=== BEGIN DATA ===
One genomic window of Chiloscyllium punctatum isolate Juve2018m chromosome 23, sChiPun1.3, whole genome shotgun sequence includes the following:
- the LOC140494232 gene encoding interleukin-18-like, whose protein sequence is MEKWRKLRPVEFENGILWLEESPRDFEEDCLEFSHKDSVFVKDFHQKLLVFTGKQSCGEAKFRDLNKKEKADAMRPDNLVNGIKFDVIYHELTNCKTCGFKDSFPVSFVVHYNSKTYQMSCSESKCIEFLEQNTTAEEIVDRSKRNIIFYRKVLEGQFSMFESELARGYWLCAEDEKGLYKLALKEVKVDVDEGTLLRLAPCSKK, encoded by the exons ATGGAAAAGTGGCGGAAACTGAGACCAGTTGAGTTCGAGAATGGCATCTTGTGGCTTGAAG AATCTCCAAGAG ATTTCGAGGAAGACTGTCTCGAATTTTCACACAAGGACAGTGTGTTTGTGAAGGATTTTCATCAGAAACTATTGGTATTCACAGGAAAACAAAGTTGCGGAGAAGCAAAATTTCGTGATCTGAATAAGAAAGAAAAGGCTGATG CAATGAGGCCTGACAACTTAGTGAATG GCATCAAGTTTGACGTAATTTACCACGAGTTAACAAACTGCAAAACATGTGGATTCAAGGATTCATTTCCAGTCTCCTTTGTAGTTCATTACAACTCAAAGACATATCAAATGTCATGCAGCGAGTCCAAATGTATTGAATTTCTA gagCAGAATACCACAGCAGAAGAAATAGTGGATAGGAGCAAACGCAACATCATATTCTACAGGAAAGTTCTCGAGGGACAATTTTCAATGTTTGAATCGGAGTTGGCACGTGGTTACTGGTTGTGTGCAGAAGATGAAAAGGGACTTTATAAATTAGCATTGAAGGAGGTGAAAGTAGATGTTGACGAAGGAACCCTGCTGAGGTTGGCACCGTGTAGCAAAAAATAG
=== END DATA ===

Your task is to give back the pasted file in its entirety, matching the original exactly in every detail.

One genomic window of Chiloscyllium punctatum isolate Juve2018m chromosome 23, sChiPun1.3, whole genome shotgun sequence includes the following:
- the LOC140494232 gene encoding interleukin-18-like, whose protein sequence is MEKWRKLRPVEFENGILWLEESPRDFEEDCLEFSHKDSVFVKDFHQKLLVFTGKQSCGEAKFRDLNKKEKADAMRPDNLVNGIKFDVIYHELTNCKTCGFKDSFPVSFVVHYNSKTYQMSCSESKCIEFLEQNTTAEEIVDRSKRNIIFYRKVLEGQFSMFESELARGYWLCAEDEKGLYKLALKEVKVDVDEGTLLRLAPCSKK, encoded by the exons ATGGAAAAGTGGCGGAAACTGAGACCAGTTGAGTTCGAGAATGGCATCTTGTGGCTTGAAG AATCTCCAAGAG ATTTCGAGGAAGACTGTCTCGAATTTTCACACAAGGACAGTGTGTTTGTGAAGGATTTTCATCAGAAACTATTGGTATTCACAGGAAAACAAAGTTGCGGAGAAGCAAAATTTCGTGATCTGAATAAGAAAGAAAAGGCTGATG CAATGAGGCCTGACAACTTAGTGAATG GCATCAAGTTTGACGTAATTTACCACGAGTTAACAAACTGCAAAACATGTGGATTCAAGGATTCATTTCCAGTCTCCTTTGTAGTTCATTACAACTCAAAGACATATCAAATGTCATGCAGCGAGTCCAAATGTATTGAATTTCTA gagCAGAATACCACAGCAGAAGAAATAGTGGATAGGAGCAAACGCAACATCATATTCTACAGGAAAGTTCTCGAGGGACAATTTTCAATGTTTGAATCGGAGTTGGCACGTGGTTACTGGTTGTGTGCAGAAGATGAAAAGGGACTTTATAAATTAGCATTGAAGGAGGTGAAAGTAGATGTTGACGAAGGAACCCTGCTGAGGTTGGCACCGTGTAGCAAAAAATAG